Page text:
By James M. Arnold, Weather Specialist
Convection is already firing across our three northern states and will move into southern New England later this afternoon, reaching the Shrewsbury area likely during the late afternoon or early evening, the coastal plain around dark and the Cape and islands before midnight. Showers and thunderstorms are likely throughout the day Thursday and into the night, with the possibility of showers lingering into Friday morning due to additional moisture flowing in from the ocean thanks to a developing onshore flow.
While there is the distinct threat of strong to damaging straight line winds in the strongest of the thunderstorms, the bigger threat in my mind is the excessive rainfall likely to occur over some areas. It appears that the heaviest rain will be along and to the south of the Mass Pike, but this could expand a bit to the north. When all is said and done, a general rainfall of 1 to 2 inches looks likely across much of southern New England, with some isolated pockets of up to and a bit more than 3 inches possible. Some scattered instances of local urban and street flooding is almost assured and I wouldn’t be surprised to see the National Weather Service issue Flash Flood or Areal Flood statements as this event draws closer. Check out the attached European Model (Courtesy of WeatherBell.com) rainfall estimates for our area…quite impressive!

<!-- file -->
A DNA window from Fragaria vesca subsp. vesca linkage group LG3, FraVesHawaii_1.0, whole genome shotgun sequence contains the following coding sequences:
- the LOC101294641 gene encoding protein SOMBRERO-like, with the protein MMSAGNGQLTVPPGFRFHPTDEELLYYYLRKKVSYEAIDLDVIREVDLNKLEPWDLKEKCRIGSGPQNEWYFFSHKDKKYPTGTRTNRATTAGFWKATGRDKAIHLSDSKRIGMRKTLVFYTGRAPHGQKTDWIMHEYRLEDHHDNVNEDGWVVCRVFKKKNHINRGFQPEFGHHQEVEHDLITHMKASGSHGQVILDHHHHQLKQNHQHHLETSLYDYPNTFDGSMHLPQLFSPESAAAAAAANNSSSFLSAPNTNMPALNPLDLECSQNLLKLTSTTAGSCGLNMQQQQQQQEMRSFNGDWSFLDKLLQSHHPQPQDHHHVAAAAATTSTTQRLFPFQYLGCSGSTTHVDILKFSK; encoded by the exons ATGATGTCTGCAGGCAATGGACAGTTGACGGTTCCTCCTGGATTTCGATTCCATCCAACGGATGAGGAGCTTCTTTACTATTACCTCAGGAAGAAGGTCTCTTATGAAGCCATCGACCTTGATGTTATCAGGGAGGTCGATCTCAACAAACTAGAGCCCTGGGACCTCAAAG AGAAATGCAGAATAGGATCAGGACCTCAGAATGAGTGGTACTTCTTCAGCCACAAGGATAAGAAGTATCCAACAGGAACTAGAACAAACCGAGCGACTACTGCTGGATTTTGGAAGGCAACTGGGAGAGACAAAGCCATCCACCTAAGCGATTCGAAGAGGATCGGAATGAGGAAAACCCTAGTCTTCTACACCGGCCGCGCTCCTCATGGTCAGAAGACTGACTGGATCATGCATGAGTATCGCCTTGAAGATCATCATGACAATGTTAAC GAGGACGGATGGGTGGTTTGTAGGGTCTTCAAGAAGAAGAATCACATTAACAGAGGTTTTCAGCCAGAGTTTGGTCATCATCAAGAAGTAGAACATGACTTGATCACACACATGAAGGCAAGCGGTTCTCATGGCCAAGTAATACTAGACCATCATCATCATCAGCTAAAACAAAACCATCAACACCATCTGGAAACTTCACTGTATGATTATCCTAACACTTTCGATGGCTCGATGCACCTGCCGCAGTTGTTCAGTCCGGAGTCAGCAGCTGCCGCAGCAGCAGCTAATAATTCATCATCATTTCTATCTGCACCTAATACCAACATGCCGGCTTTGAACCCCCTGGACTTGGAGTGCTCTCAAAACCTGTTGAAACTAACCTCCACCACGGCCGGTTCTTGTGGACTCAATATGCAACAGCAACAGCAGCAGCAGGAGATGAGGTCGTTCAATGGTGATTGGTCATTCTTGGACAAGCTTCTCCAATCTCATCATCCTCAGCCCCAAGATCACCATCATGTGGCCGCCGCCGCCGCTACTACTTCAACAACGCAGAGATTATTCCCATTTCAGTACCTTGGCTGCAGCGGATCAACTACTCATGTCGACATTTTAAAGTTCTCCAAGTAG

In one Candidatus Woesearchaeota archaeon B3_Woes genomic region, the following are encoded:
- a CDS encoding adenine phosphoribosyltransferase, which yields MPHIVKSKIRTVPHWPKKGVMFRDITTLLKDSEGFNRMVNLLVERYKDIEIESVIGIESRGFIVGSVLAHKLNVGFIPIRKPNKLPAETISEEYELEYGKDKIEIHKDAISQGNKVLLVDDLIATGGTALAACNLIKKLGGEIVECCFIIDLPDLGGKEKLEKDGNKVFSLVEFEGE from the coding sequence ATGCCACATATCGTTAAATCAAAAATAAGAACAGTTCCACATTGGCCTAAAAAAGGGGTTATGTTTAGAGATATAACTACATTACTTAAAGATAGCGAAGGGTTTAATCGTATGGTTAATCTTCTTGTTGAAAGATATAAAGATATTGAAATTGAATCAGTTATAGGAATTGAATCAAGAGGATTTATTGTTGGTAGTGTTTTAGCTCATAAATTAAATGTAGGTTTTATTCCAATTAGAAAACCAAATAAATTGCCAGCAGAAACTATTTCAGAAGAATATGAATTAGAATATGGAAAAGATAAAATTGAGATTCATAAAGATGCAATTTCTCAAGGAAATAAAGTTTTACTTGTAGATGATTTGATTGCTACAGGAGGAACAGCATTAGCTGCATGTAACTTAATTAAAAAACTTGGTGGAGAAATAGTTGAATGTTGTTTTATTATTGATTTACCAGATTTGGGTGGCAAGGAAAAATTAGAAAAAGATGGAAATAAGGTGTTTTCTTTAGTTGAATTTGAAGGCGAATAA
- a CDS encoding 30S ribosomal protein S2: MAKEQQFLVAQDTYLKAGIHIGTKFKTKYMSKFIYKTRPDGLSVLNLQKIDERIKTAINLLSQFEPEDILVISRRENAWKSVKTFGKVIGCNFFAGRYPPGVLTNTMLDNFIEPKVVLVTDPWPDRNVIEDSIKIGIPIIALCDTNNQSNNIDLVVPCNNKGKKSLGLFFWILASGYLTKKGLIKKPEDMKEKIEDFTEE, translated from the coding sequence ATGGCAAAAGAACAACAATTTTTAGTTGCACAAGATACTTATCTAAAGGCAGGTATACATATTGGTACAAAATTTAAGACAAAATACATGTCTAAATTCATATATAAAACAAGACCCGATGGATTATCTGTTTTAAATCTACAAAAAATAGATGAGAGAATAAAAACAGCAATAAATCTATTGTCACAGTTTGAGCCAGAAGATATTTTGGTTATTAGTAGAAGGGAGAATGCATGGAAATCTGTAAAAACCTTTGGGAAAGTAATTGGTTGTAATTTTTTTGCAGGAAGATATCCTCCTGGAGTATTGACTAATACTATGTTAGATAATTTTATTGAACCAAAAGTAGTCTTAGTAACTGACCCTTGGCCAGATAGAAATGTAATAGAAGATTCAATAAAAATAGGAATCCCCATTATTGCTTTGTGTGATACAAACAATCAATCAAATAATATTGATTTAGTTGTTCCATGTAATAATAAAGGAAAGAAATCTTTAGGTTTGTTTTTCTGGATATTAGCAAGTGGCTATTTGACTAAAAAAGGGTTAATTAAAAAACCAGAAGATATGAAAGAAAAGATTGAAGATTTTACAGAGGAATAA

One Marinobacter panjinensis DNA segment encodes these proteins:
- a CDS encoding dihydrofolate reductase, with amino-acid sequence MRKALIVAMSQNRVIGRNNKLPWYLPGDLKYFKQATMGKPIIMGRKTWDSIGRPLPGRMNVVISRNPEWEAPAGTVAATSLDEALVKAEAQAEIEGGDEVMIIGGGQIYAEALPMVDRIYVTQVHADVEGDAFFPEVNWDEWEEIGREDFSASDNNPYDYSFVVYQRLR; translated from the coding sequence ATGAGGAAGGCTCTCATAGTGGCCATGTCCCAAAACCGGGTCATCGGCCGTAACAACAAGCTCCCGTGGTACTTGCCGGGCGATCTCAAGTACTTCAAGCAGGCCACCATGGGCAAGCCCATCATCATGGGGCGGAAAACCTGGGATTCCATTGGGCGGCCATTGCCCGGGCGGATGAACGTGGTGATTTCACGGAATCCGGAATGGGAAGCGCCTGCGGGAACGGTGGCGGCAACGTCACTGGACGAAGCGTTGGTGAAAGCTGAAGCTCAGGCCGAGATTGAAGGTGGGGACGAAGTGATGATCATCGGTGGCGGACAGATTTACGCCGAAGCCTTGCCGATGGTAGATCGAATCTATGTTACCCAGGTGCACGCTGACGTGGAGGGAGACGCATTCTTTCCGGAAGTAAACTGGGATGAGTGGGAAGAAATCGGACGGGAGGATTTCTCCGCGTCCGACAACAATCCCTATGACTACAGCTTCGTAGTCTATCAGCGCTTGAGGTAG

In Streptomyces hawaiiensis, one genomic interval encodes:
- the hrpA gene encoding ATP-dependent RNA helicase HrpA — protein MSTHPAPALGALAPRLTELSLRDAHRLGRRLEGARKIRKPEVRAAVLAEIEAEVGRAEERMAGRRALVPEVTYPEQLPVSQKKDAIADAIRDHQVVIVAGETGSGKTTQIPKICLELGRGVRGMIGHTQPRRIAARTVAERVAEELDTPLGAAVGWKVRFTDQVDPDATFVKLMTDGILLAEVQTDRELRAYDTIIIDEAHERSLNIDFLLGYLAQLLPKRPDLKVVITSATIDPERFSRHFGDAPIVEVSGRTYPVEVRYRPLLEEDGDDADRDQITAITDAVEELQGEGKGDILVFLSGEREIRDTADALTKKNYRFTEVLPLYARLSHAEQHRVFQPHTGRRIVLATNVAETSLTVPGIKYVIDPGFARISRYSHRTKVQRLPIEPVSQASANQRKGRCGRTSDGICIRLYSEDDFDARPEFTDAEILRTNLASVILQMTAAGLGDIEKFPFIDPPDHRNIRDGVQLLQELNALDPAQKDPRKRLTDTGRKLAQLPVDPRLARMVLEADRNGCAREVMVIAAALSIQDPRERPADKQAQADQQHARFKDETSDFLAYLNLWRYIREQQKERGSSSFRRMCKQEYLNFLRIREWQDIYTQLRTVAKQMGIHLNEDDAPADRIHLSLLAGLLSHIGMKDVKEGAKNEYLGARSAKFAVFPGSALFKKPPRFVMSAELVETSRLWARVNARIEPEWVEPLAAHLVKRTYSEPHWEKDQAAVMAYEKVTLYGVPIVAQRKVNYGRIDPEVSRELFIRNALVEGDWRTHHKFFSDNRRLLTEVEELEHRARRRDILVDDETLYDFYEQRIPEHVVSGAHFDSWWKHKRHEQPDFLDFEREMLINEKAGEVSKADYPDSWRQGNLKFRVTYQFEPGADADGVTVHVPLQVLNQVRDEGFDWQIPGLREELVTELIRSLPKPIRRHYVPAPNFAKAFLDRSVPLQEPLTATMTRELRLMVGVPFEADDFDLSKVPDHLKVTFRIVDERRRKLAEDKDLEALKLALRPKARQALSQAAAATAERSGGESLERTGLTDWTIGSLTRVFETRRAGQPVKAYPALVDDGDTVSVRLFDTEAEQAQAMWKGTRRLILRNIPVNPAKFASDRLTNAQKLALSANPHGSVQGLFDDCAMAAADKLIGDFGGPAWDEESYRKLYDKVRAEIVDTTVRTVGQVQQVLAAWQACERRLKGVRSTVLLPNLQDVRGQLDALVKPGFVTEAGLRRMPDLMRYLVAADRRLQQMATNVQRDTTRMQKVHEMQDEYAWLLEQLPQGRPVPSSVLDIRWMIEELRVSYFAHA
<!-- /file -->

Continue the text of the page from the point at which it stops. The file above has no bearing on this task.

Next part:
Keep up-to-date with local forecasts on your NOAA weather radio, your local radio and TV outlets and any other sources you may use on line in order to be prepared for whatever may be coming your way.
This week is Hurricane Preparedness Week. Click HERE to be taken to the National Weather Service Hurricane Preparedness site where you can find all sorts of information regarding ways to protect your life and property in the event a hurricane threatens our area. It is well worth visiting this site and reviewing your plans for the approach of a tropical storm or hurricane. A lot of this information is also applicable for other weather related events as well.
James M. Arnold is a retired Weather Specialist who worked with the Shrewsbury Emergency Management Agency; town of Princeton; Worcester Emergency Communications and Emergency Management Agency; Southborough Emergency Management Agency; town of Grafton and Wachusett Mountain Ski Area